Foreign direct investment (FDI) rose by around over five per cent year-on-year to $648 million during the first seven months (July-January) of 2015-16, the State Bank of Pakistan (SBP) said on Tuesday.
However, the inflows were still disappointing as some foreign companies have started withdrawing their investment from the country.
FDI, which remains low under the elected governments, has been falling sharply for the last six years. In 2015, the inflows were hardly 50pc of what they had been a year before.
The record high foreign exchange reserves of over $20.3 billion and relatively stable exchange rate did not earn the confidence of global investor in Pakistan.
FDI from China was $409m, 63pc of the total inflows. On the other hand, the United States withdrew net $86.5m, while the net disinvestment by Saudi Arabia was $74.4m.
More pathetic is the overall foreign private investment, which fell by 57pc to $336m during July-January FY16 indicating massive outflow from the equity market. The portfolio investment fell by $311m (net outflow), while in the same period of last year there was an inflow of $165m.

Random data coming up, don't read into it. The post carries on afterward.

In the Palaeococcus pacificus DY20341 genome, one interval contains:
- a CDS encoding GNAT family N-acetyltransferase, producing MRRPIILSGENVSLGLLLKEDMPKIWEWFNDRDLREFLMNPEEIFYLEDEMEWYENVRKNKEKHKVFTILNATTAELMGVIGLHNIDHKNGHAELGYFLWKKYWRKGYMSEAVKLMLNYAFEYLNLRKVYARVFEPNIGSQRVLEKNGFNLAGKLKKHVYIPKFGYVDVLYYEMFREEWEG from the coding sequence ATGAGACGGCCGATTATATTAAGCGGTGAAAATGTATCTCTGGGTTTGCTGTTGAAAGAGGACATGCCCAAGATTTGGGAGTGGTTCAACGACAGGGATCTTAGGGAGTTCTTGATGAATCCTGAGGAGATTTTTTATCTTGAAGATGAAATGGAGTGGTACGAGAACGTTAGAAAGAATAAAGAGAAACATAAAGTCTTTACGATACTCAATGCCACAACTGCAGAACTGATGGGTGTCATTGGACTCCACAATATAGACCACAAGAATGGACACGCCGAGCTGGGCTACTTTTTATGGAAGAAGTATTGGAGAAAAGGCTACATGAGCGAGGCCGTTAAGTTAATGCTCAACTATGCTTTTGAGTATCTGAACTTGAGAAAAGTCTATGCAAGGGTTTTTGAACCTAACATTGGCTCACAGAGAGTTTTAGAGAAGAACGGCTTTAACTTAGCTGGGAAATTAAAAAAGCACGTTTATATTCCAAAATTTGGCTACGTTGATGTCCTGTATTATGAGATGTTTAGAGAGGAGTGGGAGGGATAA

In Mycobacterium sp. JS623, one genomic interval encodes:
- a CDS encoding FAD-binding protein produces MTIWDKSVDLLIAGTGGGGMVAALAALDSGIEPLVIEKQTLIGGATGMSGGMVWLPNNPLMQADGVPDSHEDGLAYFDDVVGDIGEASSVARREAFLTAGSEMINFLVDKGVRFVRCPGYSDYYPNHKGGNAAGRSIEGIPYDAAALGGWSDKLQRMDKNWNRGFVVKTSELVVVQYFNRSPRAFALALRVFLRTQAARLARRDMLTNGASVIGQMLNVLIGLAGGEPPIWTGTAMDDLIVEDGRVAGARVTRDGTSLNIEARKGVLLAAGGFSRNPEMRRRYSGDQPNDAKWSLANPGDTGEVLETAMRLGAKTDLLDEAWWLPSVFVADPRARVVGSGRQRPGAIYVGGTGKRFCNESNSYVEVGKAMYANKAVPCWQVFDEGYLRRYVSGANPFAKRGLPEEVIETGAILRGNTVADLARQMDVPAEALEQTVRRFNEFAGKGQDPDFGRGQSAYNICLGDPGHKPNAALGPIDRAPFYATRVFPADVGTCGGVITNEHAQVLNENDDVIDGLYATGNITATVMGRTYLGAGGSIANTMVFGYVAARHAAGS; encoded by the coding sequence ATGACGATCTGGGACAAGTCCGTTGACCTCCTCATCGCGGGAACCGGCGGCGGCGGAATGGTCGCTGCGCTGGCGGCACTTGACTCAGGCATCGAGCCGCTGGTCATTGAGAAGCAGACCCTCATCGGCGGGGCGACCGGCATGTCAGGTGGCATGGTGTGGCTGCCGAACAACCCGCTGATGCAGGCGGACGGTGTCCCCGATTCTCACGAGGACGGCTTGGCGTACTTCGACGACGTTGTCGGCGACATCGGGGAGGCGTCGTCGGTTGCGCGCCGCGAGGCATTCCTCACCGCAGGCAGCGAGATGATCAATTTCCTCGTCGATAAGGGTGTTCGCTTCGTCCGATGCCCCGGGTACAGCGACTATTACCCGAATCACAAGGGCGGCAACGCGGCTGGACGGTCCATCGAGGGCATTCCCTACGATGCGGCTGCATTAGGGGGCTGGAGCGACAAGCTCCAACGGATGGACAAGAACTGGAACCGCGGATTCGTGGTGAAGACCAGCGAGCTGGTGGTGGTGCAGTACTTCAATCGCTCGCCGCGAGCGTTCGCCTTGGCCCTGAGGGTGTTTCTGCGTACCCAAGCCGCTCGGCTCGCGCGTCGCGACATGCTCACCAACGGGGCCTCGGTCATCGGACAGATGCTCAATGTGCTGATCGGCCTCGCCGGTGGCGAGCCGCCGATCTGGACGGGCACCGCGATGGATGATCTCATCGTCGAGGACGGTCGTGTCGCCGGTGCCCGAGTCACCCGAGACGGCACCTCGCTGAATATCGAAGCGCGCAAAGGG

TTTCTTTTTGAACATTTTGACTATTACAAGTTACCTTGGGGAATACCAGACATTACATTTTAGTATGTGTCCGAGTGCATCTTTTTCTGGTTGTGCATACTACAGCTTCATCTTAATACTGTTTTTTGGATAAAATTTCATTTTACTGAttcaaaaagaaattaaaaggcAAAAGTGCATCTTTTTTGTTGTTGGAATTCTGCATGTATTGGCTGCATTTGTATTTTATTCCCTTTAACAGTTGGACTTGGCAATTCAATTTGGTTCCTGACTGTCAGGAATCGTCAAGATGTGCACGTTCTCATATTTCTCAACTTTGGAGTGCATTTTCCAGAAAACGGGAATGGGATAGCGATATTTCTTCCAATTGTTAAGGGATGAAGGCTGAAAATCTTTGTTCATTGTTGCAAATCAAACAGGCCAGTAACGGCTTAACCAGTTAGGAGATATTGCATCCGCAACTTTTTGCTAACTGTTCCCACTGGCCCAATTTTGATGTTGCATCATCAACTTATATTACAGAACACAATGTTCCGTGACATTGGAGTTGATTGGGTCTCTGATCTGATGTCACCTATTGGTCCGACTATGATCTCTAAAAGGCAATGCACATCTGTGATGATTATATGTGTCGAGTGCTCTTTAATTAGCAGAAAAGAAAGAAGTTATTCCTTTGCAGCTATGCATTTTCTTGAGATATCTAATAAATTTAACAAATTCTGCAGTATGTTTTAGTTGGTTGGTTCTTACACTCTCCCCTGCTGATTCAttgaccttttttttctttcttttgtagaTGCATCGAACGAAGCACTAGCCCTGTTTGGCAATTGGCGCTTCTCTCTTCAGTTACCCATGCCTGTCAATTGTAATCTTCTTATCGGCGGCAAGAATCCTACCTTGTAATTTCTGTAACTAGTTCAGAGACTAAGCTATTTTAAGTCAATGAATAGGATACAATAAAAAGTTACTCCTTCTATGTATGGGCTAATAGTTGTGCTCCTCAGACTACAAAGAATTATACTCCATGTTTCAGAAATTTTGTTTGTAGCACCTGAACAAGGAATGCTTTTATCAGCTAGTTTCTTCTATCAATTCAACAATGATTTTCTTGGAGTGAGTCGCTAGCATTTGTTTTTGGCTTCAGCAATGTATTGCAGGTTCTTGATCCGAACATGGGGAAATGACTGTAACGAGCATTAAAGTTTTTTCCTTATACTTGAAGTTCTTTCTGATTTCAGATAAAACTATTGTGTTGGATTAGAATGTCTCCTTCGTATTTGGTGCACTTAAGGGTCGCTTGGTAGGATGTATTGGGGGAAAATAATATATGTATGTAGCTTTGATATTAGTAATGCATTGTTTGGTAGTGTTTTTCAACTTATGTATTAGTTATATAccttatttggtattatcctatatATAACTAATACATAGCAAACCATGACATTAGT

The low foreign investment, particularly low FDI, has a damaging impact on country’s foreign payments. Despite having sufficient forex reserves, the country is still facing a current account deficit, which, according to another SBP report, reached $1.267bn in July-December.
After China, the largest inflows came from the United Arab Emirates ($98.5m), Hong Kong ($94m) and Italy ($61m).
Despite the fact that multiple donors have appreciated Pakistan’s economic performance, foreigners are still reluctant to invest in the country, data showed.